Can anyone give me the answers to these questions please ????
1. Test Director is a product of which company?
2. Write down the features of Test Director?
3. How do you create a new project in Test Director?
4. How can you add new fields to the DialogBox?
5. If at any time you need to restore the original database, What would be your approach?
6. Can a new Group be created in Test Director, if Yes How?
7. What is a Test Set.
8. What is the use of a Filter.
9. How to count the total no. of testcases designed for a specific subject?
10. What is Document Generator?
11. Can we export a Word Document to Test Director, If yes explain the process.
12. Can we change the permissions of a system group?
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have been told these might be some interview questions..so thats why ...what do u mean by vendor website ???
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As a QA Manager I wouldn't ask any of these questions. I would ask about Test Director, but only if the person lists that on their resume. Most of the questions you posed wouldn't be in my list of things to ask as the answers can be obtained by sources like this and by reading the product manual.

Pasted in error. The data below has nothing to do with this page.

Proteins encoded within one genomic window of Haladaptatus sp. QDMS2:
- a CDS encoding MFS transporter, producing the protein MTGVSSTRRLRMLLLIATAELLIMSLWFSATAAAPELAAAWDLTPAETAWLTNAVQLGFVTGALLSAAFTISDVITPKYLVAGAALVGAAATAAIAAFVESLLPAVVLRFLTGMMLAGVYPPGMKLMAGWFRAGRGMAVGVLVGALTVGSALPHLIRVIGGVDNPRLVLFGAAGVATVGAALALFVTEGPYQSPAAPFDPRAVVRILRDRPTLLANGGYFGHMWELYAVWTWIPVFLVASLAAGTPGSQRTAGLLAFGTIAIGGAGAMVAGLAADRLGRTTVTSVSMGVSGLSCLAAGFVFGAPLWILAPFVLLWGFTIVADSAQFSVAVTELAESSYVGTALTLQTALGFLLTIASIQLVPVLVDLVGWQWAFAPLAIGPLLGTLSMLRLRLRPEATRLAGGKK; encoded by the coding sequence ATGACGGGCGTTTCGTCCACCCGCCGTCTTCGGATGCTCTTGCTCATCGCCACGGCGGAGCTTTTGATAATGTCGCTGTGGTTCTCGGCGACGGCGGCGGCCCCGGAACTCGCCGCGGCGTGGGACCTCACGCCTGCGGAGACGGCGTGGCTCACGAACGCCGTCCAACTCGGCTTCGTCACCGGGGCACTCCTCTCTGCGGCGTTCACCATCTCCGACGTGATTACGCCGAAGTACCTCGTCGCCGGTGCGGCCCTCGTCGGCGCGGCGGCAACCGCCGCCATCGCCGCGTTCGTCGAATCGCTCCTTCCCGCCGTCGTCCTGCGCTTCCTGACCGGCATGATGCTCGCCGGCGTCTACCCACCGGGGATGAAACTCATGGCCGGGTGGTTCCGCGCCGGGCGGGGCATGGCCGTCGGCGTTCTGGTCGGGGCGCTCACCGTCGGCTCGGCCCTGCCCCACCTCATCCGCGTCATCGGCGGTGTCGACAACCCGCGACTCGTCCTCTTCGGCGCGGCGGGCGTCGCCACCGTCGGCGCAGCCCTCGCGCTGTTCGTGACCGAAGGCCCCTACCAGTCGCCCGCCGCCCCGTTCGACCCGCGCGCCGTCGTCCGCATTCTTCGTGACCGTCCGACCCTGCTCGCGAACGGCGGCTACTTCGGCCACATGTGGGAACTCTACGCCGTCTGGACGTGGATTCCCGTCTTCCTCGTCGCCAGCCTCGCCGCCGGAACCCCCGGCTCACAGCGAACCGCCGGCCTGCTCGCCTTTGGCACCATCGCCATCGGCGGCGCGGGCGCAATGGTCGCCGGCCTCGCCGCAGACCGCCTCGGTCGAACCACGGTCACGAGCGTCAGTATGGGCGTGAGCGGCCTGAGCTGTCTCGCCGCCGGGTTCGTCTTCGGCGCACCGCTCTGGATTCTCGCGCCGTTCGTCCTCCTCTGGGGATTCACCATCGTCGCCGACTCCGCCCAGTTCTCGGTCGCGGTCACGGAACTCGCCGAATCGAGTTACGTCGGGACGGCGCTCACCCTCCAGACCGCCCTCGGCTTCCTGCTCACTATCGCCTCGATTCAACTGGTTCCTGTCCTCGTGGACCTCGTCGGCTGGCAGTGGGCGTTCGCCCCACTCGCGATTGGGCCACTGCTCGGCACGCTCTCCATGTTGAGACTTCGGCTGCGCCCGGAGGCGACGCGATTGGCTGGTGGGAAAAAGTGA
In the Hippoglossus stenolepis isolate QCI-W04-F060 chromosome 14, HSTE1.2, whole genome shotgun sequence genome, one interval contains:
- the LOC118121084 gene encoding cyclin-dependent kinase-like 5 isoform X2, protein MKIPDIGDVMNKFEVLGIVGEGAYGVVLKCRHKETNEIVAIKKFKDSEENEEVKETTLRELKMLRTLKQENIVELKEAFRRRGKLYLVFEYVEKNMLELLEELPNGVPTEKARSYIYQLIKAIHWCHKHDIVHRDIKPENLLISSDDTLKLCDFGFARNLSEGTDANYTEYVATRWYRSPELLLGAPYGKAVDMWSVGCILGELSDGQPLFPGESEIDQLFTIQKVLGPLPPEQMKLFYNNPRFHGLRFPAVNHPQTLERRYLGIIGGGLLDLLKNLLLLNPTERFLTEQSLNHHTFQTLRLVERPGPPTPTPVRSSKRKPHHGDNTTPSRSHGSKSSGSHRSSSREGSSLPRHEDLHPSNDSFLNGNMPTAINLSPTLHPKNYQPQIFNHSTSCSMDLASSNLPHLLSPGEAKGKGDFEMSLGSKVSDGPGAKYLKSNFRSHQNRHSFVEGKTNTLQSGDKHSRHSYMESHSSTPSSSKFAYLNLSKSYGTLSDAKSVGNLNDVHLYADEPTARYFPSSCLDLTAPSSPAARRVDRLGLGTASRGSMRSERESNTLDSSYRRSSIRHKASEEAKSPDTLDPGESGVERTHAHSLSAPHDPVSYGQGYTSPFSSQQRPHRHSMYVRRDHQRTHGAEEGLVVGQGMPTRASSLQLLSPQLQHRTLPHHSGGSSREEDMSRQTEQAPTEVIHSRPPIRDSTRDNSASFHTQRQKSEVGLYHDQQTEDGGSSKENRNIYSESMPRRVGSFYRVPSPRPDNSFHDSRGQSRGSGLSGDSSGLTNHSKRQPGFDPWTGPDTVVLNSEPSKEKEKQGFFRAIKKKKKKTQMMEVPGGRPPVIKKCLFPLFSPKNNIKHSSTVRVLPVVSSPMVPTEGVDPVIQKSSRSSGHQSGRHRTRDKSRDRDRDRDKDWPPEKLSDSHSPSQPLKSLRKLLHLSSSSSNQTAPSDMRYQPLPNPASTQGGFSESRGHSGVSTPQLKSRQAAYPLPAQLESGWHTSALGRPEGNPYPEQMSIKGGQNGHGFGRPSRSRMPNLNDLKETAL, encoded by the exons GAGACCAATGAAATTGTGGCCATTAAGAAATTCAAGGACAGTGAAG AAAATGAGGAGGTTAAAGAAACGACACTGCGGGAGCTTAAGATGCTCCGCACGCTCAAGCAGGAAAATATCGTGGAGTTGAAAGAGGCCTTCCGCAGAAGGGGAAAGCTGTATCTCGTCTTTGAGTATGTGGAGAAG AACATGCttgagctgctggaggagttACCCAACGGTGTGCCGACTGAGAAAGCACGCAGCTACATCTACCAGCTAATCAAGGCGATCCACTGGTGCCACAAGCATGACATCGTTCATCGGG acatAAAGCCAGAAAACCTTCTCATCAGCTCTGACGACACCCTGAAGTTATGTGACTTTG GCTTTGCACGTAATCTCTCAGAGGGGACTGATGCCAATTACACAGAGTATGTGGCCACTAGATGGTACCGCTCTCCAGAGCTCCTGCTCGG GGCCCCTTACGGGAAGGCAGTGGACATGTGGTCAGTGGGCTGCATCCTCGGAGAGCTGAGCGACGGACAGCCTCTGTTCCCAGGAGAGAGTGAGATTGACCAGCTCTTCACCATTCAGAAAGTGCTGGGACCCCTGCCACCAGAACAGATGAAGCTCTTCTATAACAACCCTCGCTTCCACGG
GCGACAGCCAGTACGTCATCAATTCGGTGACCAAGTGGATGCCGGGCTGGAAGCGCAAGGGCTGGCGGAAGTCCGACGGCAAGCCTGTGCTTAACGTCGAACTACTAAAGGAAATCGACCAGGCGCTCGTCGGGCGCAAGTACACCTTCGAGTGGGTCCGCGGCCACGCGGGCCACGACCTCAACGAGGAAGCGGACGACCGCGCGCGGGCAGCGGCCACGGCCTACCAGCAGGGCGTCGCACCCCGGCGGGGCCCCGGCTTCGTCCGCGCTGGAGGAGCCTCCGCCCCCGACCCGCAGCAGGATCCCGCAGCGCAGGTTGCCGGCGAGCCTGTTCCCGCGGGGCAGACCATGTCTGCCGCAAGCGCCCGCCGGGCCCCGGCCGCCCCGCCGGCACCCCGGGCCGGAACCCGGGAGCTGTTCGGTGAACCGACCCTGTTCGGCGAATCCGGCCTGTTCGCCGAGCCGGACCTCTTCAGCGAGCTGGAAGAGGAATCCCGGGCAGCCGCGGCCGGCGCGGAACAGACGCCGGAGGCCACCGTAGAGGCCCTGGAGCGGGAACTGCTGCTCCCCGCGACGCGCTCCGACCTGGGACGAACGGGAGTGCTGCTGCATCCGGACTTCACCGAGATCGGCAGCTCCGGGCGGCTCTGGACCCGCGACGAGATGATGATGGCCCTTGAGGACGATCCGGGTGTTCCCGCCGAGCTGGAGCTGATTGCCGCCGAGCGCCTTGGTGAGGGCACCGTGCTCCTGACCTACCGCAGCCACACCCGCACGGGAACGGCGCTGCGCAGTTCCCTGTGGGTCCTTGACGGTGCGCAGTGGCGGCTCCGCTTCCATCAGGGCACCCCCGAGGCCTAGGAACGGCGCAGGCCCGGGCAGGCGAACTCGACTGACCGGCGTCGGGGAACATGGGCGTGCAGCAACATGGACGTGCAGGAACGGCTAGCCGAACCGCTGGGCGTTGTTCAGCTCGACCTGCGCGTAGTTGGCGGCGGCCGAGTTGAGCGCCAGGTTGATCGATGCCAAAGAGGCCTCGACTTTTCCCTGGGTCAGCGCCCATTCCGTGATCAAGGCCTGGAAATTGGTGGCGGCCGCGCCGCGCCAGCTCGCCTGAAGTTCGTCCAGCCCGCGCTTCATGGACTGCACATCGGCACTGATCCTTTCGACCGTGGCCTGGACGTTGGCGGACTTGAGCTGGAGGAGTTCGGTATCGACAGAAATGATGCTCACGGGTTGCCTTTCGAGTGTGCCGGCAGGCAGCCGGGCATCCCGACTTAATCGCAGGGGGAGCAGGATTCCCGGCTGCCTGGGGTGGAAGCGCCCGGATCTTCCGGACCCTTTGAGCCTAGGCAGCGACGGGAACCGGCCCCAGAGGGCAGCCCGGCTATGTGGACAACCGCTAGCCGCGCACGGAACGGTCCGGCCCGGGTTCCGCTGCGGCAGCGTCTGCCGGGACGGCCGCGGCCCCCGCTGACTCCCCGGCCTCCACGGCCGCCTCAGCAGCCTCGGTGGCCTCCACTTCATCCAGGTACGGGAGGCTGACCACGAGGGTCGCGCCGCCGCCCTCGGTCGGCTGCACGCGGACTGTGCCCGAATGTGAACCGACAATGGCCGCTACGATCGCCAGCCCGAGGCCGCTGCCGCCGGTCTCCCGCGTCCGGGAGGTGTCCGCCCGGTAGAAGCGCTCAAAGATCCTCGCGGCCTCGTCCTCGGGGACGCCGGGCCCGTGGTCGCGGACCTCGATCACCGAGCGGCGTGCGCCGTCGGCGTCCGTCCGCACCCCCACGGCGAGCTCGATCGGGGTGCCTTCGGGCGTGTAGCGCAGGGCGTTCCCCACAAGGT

As for the vendor, that is the person who makes/sells the application known as Test Director. Searching Google for "Test Director" yields the answer (the 2nd result).
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have been told these might be some interview questions..so thats why
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As a hiring manager, I wouldn't even consider asking you questions along those lines unless you had put Test Director or Mercury Quality Center on your resume. Why would you think that someone would ask you questions about this specific product if you haven't mentioned it on your resume?
By the way, please don't forget that "I don't know" is a perfectly acceptable answer in an interview -- especially when you don't know the answer. Trying to cram and memorize a few answers is no substitute for having used the tool for a few years (or even months) and any competent interviewer can easily tell the difference between someone who's memorized a few answers versus someone who's used the product for a few years.
So saying you don't know is perfectly acceptable. Trying to misrepresent yourself (I'm not suggesting you're trying to do this, but I've been interviewing like mad lately and I'm getting pretty darned frustrated with this) is the easiest way to lose all hopes of getting hired regardless of what other skills you possess.
I'll go one step further -- I wouldn't ask these questions at all... Ten minutes with Google or the MQC user manual and you can answer all of these questions -- and the answers still don't tell me about your ability to test a software product or if you can use this particular tool effectively.